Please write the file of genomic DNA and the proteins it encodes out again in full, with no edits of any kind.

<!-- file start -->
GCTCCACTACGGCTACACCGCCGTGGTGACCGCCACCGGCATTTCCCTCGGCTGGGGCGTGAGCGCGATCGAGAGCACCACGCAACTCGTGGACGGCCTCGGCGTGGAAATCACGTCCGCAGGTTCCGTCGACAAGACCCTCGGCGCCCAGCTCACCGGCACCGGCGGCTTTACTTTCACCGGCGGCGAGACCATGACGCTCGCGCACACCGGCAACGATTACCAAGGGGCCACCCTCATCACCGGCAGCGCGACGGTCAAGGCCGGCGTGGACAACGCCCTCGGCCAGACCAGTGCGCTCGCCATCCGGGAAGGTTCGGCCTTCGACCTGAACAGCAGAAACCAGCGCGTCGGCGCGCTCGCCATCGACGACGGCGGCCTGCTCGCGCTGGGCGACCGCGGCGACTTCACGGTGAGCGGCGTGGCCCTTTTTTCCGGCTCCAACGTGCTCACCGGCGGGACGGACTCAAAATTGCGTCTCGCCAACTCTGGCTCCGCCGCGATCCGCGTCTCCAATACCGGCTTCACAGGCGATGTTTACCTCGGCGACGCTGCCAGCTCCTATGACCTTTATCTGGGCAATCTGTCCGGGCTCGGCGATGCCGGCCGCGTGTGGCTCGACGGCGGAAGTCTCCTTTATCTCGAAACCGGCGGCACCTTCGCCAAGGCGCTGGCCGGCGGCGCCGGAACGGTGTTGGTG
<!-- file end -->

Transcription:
GCTCCACTACGGCTACACCGCCGTGGTGACCGCCACCGGCATTTCCCTCGGCTGGGGCGTGAGCGCGATCGAGAGCACCACGCAACTCGTGGACGGCCTCGGCGTGGAAATCACGTCCGCAGGTTCCGTCGACAAGACCCTCGGCGCCCAGCTCACCGGCACCGGCGGCTTTACTTTCACCGGCGGCGAGACCATGACGCTCGCGCACACCGGCAACGATTACCAAGGGGCCACCCTCATCACCGGCAGCGCGACGGTCAAGGCCGGCGTGGACAACGCCCTCGGCCAGACCAGTGCGCTCGCCATCCGGGAAGGTTCGGCCTTCGACCTGAACAGCAGAAACCAGCGCGTCGGCGCGCTCGCCATCGACGACGGCGGCCTGCTCGCGCTGGGCGACCGCGGCGACTTCACGGTGAGCGGCGTGGCCCTTTTTTCCGGCTCCAACGTGCTCACCGGCGGGACGGACTCAAAATTGCGTCTCGCCAACTCTGGCTCCGCCGCGATCCGCGTCTCCAATACCGGCTTCACAGGCGATGTTTACCTCGGCGACGCTGCCAGCTCCTATGACCTTTATCTGGGCAATCTGTCCGGGCTCGGCGATGCCGGCCGCGTGTGGCTCGACGGCGGAAGTCTCCTTTATCTCGAAACCGGCGGCACCTTCGCCAAGGCGCTGGCCGGCGGCGCCGGAACGGTGTTGGTG